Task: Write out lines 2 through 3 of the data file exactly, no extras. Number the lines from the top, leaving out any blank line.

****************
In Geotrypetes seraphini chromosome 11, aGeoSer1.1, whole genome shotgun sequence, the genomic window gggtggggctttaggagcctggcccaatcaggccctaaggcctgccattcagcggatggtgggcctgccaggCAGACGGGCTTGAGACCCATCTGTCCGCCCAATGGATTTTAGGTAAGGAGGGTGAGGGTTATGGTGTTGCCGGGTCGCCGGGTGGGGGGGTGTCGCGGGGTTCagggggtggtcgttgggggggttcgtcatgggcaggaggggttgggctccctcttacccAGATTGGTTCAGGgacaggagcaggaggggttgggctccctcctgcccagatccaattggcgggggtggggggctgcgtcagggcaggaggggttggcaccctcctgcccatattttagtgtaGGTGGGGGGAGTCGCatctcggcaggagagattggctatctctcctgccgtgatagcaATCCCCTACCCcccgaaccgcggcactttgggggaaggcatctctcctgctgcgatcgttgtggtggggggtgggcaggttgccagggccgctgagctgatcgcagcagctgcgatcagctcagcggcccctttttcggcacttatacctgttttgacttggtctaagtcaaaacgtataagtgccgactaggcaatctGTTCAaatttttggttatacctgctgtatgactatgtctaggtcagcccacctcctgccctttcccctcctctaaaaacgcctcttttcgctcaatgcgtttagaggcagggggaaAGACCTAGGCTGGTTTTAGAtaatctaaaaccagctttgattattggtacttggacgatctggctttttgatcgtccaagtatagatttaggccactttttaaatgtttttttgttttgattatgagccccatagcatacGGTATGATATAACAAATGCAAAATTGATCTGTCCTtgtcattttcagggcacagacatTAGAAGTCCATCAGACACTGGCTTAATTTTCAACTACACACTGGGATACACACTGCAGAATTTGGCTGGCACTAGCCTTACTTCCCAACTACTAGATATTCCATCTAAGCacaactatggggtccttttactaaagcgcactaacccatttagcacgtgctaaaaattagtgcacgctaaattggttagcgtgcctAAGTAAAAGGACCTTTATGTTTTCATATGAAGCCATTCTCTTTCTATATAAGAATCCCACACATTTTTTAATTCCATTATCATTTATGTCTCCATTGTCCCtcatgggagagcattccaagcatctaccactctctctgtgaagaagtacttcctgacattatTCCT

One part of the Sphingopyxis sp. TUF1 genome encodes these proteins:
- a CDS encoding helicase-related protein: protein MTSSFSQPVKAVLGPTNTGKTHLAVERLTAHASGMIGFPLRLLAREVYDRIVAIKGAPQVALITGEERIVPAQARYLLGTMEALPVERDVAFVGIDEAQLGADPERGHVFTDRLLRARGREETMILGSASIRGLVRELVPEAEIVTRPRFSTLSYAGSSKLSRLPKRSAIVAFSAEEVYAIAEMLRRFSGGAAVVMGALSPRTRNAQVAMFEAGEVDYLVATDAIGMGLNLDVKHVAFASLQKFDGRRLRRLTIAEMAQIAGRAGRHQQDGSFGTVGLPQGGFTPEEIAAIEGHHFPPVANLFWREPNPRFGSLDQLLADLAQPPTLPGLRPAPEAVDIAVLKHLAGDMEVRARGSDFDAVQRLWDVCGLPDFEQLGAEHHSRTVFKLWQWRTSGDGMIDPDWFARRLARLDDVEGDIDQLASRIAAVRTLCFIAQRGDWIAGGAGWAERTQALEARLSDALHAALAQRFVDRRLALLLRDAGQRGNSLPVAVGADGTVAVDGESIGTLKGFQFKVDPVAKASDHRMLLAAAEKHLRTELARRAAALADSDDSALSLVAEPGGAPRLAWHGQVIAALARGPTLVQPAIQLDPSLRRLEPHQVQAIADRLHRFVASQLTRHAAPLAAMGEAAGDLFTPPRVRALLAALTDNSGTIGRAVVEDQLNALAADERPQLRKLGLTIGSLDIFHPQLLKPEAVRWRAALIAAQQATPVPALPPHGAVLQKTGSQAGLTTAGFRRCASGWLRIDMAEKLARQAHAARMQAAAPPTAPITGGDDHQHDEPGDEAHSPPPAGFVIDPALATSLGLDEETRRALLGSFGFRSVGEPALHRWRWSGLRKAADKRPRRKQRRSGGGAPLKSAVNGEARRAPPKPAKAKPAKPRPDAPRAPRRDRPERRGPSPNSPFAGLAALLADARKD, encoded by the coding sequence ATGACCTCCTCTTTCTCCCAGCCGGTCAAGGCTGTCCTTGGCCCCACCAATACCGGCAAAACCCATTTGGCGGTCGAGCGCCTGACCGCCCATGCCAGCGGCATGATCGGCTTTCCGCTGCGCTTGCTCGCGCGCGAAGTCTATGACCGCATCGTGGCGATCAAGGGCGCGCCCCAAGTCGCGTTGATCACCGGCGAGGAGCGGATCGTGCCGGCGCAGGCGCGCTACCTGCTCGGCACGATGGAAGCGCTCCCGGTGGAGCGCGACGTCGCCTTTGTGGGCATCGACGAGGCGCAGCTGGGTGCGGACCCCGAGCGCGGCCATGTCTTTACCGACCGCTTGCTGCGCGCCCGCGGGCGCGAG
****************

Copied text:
One part of the Sphingopyxis sp. TUF1 genome encodes these proteins:
- a CDS encoding helicase-related protein: protein MTSSFSQPVKAVLGPTNTGKTHLAVERLTAHASGMIGFPLRLLAREVYDRIVAIKGAPQVALITGEERIVPAQARYLLGTMEALPVERDVAFVGIDEAQLGADPERGHVFTDRLLRARGREETMILGSASIRGLVRELVPEAEIVTRPRFSTLSYAGSSKLSRLPKRSAIVAFSAEEVYAIAEMLRRFSGGAAVVMGALSPRTRNAQVAMFEAGEVDYLVATDAIGMGLNLDVKHVAFASLQKFDGRRLRRLTIAEMAQIAGRAGRHQQDGSFGTVGLPQGGFTPEEIAAIEGHHFPPVANLFWREPNPRFGSLDQLLADLAQPPTLPGLRPAPEAVDIAVLKHLAGDMEVRARGSDFDAVQRLWDVCGLPDFEQLGAEHHSRTVFKLWQWRTSGDGMIDPDWFARRLARLDDVEGDIDQLASRIAAVRTLCFIAQRGDWIAGGAGWAERTQALEARLSDALHAALAQRFVDRRLALLLRDAGQRGNSLPVAVGADGTVAVDGESIGTLKGFQFKVDPVAKASDHRMLLAAAEKHLRTELARRAAALADSDDSALSLVAEPGGAPRLAWHGQVIAALARGPTLVQPAIQLDPSLRRLEPHQVQAIADRLHRFVASQLTRHAAPLAAMGEAAGDLFTPPRVRALLAALTDNSGTIGRAVVEDQLNALAADERPQLRKLGLTIGSLDIFHPQLLKPEAVRWRAALIAAQQATPVPALPPHGAVLQKTGSQAGLTTAGFRRCASGWLRIDMAEKLARQAHAARMQAAAPPTAPITGGDDHQHDEPGDEAHSPPPAGFVIDPALATSLGLDEETRRALLGSFGFRSVGEPALHRWRWSGLRKAADKRPRRKQRRSGGGAPLKSAVNGEARRAPPKPAKAKPAKPRPDAPRAPRRDRPERRGPSPNSPFAGLAALLADARKD, encoded by the coding sequence ATGACCTCCTCTTTCTCCCAGCCGGTCAAGGCTGTCCTTGGCCCCACCAATACCGGCAAAACCCATTTGGCGGTCGAGCGCCTGACCGCCCATGCCAGCGGCATGATCGGCTTTCCGCTGCGCTTGCTCGCGCGCGAAGTCTATGACCGCATCGTGGCGATCAAGGGCGCGCCCCAAGTCGCGTTGATCACCGGCGAGGAGCGGATCGTGCCGGCGCAGGCGCGCTACCTGCTCGGCACGATGGAAGCGCTCCCGGTGGAGCGCGACGTCGCCTTTGTGGGCATCGACGAGGCGCAGCTGGGTGCGGACCCCGAGCGCGGCCATGTCTTTACCGACCGCTTGCTGCGCGCCCGCGGGCGCGAG